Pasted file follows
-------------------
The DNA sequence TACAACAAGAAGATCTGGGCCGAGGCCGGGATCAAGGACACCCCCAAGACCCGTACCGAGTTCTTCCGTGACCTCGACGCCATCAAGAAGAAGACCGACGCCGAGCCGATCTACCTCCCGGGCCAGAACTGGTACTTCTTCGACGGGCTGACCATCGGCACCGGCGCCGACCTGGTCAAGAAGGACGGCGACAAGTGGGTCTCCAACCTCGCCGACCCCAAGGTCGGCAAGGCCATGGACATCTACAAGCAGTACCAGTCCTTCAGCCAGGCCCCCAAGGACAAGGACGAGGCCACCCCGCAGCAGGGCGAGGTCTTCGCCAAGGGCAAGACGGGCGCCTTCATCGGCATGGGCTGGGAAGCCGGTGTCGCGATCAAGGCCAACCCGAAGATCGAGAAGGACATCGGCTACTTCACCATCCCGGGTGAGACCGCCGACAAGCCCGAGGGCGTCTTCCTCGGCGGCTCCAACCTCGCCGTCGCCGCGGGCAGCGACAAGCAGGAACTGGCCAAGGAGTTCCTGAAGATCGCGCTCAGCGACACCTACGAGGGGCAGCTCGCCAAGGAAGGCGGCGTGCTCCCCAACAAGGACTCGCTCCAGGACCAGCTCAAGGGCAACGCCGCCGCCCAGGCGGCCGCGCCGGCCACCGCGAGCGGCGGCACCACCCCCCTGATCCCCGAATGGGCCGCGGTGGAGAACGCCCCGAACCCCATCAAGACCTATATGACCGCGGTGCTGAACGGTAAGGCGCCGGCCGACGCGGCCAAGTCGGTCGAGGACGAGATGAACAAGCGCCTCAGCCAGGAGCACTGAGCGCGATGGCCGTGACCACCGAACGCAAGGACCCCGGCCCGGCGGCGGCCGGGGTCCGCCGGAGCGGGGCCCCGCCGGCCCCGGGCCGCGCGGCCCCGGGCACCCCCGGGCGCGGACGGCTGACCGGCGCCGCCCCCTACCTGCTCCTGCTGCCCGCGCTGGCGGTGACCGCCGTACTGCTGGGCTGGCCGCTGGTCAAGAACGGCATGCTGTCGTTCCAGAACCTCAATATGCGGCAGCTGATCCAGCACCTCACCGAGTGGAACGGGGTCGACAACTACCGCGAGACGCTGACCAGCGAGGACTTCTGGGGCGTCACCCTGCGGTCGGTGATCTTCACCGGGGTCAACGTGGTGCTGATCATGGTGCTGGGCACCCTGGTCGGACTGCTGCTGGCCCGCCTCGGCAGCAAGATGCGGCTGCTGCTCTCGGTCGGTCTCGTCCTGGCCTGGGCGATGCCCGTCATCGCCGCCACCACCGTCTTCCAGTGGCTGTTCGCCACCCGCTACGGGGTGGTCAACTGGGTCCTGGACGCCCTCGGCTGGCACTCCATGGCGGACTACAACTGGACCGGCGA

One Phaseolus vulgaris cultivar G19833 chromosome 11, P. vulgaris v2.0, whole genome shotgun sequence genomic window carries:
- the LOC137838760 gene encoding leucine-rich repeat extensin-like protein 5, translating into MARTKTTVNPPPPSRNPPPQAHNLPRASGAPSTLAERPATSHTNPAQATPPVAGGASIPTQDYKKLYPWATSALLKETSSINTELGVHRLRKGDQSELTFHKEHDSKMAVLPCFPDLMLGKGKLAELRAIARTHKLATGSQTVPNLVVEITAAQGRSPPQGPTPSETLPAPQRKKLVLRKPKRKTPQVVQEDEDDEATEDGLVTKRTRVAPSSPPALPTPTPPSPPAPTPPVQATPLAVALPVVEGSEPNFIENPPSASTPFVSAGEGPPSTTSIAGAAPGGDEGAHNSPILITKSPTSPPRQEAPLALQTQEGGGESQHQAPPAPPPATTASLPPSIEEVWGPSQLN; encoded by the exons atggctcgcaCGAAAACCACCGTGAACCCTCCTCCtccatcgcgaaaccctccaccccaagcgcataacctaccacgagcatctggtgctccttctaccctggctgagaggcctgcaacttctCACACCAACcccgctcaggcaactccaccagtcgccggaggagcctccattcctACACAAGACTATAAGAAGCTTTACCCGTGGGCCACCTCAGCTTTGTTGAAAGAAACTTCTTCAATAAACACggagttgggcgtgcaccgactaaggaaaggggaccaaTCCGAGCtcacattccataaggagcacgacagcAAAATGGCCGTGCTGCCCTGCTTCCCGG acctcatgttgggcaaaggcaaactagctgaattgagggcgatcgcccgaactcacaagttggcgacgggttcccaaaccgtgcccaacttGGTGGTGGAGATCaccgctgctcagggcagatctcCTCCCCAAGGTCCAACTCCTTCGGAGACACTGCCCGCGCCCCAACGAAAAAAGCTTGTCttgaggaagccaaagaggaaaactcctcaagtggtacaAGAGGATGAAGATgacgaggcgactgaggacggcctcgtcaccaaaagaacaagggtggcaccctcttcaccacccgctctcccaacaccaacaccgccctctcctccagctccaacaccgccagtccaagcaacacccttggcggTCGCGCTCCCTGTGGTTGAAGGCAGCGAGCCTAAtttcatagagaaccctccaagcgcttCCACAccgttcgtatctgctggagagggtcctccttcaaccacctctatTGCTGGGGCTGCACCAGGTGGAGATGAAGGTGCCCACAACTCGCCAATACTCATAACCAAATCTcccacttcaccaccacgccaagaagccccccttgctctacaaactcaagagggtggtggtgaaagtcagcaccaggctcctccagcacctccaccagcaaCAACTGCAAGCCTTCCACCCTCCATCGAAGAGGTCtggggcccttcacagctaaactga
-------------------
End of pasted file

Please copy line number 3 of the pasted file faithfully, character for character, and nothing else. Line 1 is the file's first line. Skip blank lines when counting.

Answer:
- the LOC137838760 gene encoding leucine-rich repeat extensin-like protein 5, translating into MARTKTTVNPPPPSRNPPPQAHNLPRASGAPSTLAERPATSHTNPAQATPPVAGGASIPTQDYKKLYPWATSALLKETSSINTELGVHRLRKGDQSELTFHKEHDSKMAVLPCFPDLMLGKGKLAELRAIARTHKLATGSQTVPNLVVEITAAQGRSPPQGPTPSETLPAPQRKKLVLRKPKRKTPQVVQEDEDDEATEDGLVTKRTRVAPSSPPALPTPTPPSPPAPTPPVQATPLAVALPVVEGSEPNFIENPPSASTPFVSAGEGPPSTTSIAGAAPGGDEGAHNSPILITKSPTSPPRQEAPLALQTQEGGGESQHQAPPAPPPATTASLPPSIEEVWGPSQLN; encoded by the exons atggctcgcaCGAAAACCACCGTGAACCCTCCTCCtccatcgcgaaaccctccaccccaagcgcataacctaccacgagcatctggtgctccttctaccctggctgagaggcctgcaacttctCACACCAACcccgctcaggcaactccaccagtcgccggaggagcctccattcctACACAAGACTATAAGAAGCTTTACCCGTGGGCCACCTCAGCTTTGTTGAAAGAAACTTCTTCAATAAACACggagttgggcgtgcaccgactaaggaaaggggaccaaTCCGAGCtcacattccataaggagcacgacagcAAAATGGCCGTGCTGCCCTGCTTCCCGG acctcatgttgggcaaaggcaaactagctgaattgagggcgatcgcccgaactcacaagttggcgacgggttcccaaaccgtgcccaacttGGTGGTGGAGATCaccgctgctcagggcagatctcCTCCCCAAGGTCCAACTCCTTCGGAGACACTGCCCGCGCCCCAACGAAAAAAGCTTGTCttgaggaagccaaagaggaaaactcctcaagtggtacaAGAGGATGAAGATgacgaggcgactgaggacggcctcgtcaccaaaagaacaagggtggcaccctcttcaccacccgctctcccaacaccaacaccgccctctcctccagctccaacaccgccagtccaagcaacacccttggcggTCGCGCTCCCTGTGGTTGAAGGCAGCGAGCCTAAtttcatagagaaccctccaagcgcttCCACAccgttcgtatctgctggagagggtcctccttcaaccacctctatTGCTGGGGCTGCACCAGGTGGAGATGAAGGTGCCCACAACTCGCCAATACTCATAACCAAATCTcccacttcaccaccacgccaagaagccccccttgctctacaaactcaagagggtggtggtgaaagtcagcaccaggctcctccagcacctccaccagcaaCAACTGCAAGCCTTCCACCCTCCATCGAAGAGGTCtggggcccttcacagctaaactga